“Aren’t been an archeyex seen for nigh on my lifetime. It brings nothing good – paint that on a rock for the Sea Hag.” And the voices faded, lost in the hiss of the waves on the beach, eaten up by the sea as everything was destined to be, while he thought on what they said – “brings nothing good”. May as well as say that Skearith’s Eye will rise on the morran, for this is the Hundred Isles – when did good things ever happen here?

The next voice he heard was the challenge. Delivered while he kept his eyes closed against the tides of nausea ebbing and flowing in hot, acidic waves from his stomach.

“Give me your hat.” A voice thick with the sea, a bird-shriek croak of command. The sort of voice you ran to obey, had you scurrying up the rigging to spread the wings of your ship. Maybe, just maybe, on any other day or after a single cup of shipwine, maybe he would have done what she said and handed over his two-tailed shipwife’s hat, which, along with the bright dye in his hair, marked him out as a commander – though an undeserving one.

But in the restless night his sleep had been troubled by thoughts of his father and thoughts of another life, not a better one, not an easier one, but a sober one, one without shame. One in which he did not feel the pull of the Sea Hag’s slimy hands trying to drag him down to his end. One of long days at the wing of a flukeboat, singing of the sea and pulling on the ropes as his father glowed with pride at how well his little fisher boy worked the winds. Of long days before his father’s strong and powerful body was broken as easily as a thin varisk vine, ground to meat between the side of his boat and the pitiless hull of a boneship. His hand reaching up from black water, a bearded face, mouth open as if to call to his boy in his final agonising second. Such strength, and it had meant nothing.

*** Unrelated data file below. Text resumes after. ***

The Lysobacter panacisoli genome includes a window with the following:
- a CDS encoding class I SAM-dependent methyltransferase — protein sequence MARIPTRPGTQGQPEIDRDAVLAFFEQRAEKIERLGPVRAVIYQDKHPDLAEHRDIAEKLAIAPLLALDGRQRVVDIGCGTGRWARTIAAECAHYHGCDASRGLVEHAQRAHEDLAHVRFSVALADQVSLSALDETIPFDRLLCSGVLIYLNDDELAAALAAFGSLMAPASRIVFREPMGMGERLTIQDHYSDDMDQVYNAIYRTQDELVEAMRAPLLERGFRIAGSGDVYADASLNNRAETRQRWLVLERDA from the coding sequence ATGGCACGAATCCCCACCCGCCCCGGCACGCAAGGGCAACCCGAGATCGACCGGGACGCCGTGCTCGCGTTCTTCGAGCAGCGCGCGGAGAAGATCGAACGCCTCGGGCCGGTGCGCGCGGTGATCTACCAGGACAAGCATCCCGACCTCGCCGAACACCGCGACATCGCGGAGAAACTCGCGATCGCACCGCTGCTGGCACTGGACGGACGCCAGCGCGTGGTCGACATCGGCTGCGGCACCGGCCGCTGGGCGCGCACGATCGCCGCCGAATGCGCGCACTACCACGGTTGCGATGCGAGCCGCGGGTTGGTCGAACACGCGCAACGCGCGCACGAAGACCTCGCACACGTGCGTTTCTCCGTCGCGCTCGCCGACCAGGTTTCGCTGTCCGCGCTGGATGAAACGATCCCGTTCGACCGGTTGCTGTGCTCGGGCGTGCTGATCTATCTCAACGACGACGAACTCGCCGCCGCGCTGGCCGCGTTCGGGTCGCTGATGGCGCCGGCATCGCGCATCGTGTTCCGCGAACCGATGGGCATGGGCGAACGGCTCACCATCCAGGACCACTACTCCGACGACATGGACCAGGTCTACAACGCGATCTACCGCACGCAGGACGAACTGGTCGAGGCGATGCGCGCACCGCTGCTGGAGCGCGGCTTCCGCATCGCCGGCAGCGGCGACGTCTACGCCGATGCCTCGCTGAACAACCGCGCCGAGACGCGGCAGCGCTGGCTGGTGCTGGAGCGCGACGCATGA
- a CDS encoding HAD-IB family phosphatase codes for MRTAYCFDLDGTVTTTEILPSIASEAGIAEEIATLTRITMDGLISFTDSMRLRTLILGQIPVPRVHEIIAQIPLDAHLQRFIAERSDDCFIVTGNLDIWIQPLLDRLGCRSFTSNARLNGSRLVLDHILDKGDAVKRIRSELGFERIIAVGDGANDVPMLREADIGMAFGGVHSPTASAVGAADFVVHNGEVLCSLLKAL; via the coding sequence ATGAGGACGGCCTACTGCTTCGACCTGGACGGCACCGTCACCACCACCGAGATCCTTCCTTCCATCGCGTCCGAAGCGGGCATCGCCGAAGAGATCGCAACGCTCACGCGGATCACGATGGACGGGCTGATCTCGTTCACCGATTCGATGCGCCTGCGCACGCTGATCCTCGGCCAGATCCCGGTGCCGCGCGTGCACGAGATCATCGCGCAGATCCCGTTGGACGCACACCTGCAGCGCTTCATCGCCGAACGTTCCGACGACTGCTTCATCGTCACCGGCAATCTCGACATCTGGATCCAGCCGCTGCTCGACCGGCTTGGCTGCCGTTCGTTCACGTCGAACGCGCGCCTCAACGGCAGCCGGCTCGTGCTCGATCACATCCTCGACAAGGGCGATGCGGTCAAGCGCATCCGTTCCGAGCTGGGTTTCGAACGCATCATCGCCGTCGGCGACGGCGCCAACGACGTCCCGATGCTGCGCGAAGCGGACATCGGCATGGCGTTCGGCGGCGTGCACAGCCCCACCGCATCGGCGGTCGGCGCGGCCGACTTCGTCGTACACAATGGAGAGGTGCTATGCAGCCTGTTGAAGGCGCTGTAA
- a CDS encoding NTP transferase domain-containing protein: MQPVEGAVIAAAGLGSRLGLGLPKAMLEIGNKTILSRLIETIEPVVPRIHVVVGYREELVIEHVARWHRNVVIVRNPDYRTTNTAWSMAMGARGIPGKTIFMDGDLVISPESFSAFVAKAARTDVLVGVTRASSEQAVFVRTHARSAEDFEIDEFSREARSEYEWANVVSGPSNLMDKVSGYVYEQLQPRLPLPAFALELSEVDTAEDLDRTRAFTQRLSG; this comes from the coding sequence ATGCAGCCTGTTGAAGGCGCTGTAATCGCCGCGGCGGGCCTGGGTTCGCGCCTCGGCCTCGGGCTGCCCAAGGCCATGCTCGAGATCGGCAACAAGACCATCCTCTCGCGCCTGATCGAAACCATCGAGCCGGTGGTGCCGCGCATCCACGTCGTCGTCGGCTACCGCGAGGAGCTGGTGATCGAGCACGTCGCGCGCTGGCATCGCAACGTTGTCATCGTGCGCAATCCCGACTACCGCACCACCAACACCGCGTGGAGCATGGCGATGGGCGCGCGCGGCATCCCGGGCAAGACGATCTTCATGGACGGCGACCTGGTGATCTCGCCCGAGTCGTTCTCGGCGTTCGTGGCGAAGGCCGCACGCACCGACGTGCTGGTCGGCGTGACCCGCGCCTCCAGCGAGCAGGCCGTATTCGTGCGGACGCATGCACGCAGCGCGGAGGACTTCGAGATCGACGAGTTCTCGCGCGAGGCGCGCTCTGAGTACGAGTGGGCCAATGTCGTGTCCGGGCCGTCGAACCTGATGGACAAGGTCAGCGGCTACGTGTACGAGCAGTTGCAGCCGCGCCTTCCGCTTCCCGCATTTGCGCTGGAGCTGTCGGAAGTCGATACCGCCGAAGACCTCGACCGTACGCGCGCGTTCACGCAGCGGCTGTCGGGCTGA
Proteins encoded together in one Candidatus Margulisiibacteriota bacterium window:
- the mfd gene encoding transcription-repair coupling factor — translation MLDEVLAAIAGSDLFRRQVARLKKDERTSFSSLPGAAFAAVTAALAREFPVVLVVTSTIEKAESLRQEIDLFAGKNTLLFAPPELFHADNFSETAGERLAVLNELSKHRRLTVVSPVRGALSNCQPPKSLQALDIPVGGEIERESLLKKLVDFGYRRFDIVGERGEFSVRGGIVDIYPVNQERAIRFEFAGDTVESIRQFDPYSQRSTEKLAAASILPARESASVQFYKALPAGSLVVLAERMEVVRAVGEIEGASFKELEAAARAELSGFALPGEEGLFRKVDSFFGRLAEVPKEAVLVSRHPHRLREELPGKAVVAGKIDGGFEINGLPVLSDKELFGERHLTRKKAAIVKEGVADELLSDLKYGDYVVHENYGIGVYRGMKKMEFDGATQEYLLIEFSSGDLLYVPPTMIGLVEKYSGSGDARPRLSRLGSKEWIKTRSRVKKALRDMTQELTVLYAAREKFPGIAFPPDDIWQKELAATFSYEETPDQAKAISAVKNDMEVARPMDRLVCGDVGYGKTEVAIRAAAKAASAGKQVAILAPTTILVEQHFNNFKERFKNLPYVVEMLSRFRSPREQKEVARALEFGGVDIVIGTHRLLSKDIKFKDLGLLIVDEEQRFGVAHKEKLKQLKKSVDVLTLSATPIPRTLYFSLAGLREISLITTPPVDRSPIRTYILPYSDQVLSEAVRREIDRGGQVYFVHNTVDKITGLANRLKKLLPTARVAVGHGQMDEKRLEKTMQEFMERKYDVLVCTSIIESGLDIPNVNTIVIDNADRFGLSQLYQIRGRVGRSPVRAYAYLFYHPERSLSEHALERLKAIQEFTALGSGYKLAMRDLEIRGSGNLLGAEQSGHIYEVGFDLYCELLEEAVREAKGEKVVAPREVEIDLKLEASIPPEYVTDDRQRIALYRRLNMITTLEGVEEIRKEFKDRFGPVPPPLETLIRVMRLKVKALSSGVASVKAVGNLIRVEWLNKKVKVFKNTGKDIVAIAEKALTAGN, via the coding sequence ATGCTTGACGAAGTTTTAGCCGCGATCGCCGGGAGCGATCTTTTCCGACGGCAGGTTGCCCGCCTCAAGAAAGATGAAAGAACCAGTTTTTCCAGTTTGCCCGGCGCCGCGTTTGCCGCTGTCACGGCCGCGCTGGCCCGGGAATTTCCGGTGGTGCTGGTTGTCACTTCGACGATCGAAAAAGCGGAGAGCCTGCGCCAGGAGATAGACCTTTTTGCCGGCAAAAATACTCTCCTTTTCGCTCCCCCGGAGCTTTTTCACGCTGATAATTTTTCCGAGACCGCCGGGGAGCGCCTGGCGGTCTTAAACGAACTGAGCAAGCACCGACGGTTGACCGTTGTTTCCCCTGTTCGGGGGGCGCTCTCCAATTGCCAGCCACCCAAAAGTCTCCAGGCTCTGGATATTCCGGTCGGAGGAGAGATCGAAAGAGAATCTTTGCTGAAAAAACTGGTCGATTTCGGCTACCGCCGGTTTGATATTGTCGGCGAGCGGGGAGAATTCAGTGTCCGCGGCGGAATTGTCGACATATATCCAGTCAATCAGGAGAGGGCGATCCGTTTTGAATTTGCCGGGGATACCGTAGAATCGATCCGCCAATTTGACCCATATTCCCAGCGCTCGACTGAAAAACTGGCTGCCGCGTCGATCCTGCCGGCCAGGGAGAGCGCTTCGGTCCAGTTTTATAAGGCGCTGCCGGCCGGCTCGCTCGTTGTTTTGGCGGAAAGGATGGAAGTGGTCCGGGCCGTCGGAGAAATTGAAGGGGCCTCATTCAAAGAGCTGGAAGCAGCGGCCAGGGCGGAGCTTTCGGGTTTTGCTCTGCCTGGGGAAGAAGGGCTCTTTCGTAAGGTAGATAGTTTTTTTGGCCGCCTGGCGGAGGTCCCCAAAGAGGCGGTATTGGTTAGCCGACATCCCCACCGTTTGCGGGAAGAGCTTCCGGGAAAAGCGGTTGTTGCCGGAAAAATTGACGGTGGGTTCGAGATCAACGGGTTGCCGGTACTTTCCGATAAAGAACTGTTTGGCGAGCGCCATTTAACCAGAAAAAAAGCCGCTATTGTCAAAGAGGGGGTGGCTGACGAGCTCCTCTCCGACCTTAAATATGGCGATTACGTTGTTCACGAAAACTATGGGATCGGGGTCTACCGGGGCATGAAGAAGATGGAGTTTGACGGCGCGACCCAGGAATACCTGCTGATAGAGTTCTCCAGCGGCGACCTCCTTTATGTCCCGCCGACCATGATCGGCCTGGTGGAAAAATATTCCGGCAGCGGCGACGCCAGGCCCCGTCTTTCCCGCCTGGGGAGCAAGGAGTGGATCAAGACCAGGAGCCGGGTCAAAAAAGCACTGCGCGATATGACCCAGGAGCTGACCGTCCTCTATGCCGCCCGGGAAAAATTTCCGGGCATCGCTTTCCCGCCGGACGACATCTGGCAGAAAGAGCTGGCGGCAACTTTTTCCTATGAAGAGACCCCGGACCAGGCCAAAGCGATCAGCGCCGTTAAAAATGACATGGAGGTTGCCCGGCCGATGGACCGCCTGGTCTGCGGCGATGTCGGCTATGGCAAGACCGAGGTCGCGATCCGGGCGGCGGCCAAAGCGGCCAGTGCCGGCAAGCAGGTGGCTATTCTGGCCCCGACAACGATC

So maybe he had, for once, woken with the idea of how wonderful it would be to have a little pride. And if there had been a day for him to give up the two-tailed hat of shipwife, then it was not this day.

“No,” he said. He had to scrape the words out of his mind, and that was exactly how it felt, like he drew the curve of a curnow blade down the inside of his skull; words falling from his mouth slack as midtide. “I am shipwife of the Tide Child and this is my symbol of command.” He touched the rim of the black two-tailed cap. “I am shipwife, and you will have to take this hat from me.”

How strange it felt to say those words, those fleet words that he knew more from his father’s stories of service than from any real experience. They were good words though, strong words with a history, and they felt right in his mouth. If he were to die then they were not bad final words for his father to hear from his place, deep below the sea, standing warm and welcome at the Hag’s eternal bonefire.